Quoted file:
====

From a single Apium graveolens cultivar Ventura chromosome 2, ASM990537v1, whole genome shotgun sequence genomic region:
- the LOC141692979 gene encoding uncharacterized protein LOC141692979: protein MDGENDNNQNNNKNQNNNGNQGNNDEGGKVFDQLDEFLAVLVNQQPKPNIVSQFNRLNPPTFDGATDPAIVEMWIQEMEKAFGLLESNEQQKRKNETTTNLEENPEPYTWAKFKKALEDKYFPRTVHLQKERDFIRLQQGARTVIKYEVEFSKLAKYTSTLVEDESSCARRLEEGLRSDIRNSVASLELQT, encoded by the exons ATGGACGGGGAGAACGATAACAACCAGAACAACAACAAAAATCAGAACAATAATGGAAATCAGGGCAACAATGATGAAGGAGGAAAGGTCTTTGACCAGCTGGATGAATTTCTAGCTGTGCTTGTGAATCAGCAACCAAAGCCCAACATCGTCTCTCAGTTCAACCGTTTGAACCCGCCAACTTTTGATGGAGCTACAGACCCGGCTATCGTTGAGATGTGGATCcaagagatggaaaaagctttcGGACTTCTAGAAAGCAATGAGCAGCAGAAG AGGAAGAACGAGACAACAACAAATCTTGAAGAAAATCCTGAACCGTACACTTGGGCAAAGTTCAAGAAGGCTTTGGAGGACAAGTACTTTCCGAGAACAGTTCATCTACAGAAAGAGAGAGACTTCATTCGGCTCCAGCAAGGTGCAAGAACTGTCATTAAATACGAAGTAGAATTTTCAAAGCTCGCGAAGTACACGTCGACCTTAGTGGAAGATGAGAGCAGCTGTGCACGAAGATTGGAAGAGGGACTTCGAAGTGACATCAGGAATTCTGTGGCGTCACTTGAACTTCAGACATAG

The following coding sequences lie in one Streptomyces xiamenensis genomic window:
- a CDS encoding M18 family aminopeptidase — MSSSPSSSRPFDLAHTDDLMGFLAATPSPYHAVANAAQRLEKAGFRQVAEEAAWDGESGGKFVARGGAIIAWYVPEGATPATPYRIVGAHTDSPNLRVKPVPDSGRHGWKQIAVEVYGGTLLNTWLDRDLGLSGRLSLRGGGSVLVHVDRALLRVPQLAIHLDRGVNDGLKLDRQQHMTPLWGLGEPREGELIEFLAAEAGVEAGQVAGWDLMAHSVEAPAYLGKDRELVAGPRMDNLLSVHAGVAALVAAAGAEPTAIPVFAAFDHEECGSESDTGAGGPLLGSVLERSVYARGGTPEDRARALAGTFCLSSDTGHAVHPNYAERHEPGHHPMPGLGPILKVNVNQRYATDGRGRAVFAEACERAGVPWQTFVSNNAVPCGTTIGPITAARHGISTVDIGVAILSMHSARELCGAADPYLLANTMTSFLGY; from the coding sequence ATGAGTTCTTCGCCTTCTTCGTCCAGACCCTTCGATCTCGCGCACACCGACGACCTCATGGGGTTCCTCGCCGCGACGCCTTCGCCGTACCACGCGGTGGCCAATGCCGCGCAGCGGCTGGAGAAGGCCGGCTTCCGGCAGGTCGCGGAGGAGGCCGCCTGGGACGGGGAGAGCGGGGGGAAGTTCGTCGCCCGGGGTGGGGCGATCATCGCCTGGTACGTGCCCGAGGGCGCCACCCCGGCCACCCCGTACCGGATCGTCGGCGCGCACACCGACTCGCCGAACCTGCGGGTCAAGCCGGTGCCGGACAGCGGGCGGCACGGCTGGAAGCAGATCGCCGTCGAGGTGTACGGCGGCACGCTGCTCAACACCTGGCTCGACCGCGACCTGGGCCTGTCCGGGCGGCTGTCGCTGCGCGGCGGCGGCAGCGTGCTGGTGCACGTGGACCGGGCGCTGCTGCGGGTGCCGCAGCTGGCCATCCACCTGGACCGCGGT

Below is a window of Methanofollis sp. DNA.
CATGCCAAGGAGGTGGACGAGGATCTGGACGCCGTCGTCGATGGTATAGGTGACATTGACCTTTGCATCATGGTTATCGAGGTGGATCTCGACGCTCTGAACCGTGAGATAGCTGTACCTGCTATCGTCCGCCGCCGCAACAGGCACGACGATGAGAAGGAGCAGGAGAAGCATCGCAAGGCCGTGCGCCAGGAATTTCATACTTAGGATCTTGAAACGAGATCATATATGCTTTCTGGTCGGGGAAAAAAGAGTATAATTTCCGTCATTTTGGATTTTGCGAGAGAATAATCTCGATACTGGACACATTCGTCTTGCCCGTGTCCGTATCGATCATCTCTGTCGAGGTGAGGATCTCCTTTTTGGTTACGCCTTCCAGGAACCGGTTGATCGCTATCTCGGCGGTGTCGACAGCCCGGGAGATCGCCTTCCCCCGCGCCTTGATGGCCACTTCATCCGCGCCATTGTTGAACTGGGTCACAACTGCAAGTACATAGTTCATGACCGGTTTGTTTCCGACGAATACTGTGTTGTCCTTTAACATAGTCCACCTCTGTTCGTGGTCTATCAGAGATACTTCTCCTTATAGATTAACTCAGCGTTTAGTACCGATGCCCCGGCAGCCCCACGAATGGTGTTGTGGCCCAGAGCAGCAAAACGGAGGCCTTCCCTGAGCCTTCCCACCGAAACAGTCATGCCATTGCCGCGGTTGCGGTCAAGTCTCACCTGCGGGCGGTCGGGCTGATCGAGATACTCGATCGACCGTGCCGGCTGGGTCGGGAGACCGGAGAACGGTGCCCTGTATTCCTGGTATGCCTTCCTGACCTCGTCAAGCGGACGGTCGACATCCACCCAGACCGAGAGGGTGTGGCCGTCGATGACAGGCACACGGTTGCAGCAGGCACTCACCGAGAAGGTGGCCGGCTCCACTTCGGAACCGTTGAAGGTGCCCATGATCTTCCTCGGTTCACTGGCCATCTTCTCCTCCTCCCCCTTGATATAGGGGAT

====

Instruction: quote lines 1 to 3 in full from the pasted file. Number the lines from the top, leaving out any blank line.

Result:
From a single Apium graveolens cultivar Ventura chromosome 2, ASM990537v1, whole genome shotgun sequence genomic region:
- the LOC141692979 gene encoding uncharacterized protein LOC141692979: protein MDGENDNNQNNNKNQNNNGNQGNNDEGGKVFDQLDEFLAVLVNQQPKPNIVSQFNRLNPPTFDGATDPAIVEMWIQEMEKAFGLLESNEQQKRKNETTTNLEENPEPYTWAKFKKALEDKYFPRTVHLQKERDFIRLQQGARTVIKYEVEFSKLAKYTSTLVEDESSCARRLEEGLRSDIRNSVASLELQT, encoded by the exons ATGGACGGGGAGAACGATAACAACCAGAACAACAACAAAAATCAGAACAATAATGGAAATCAGGGCAACAATGATGAAGGAGGAAAGGTCTTTGACCAGCTGGATGAATTTCTAGCTGTGCTTGTGAATCAGCAACCAAAGCCCAACATCGTCTCTCAGTTCAACCGTTTGAACCCGCCAACTTTTGATGGAGCTACAGACCCGGCTATCGTTGAGATGTGGATCcaagagatggaaaaagctttcGGACTTCTAGAAAGCAATGAGCAGCAGAAG AGGAAGAACGAGACAACAACAAATCTTGAAGAAAATCCTGAACCGTACACTTGGGCAAAGTTCAAGAAGGCTTTGGAGGACAAGTACTTTCCGAGAACAGTTCATCTACAGAAAGAGAGAGACTTCATTCGGCTCCAGCAAGGTGCAAGAACTGTCATTAAATACGAAGTAGAATTTTCAAAGCTCGCGAAGTACACGTCGACCTTAGTGGAAGATGAGAGCAGCTGTGCACGAAGATTGGAAGAGGGACTTCGAAGTGACATCAGGAATTCTGTGGCGTCACTTGAACTTCAGACATAG

The following coding sequences lie in one Streptomyces xiamenensis genomic window: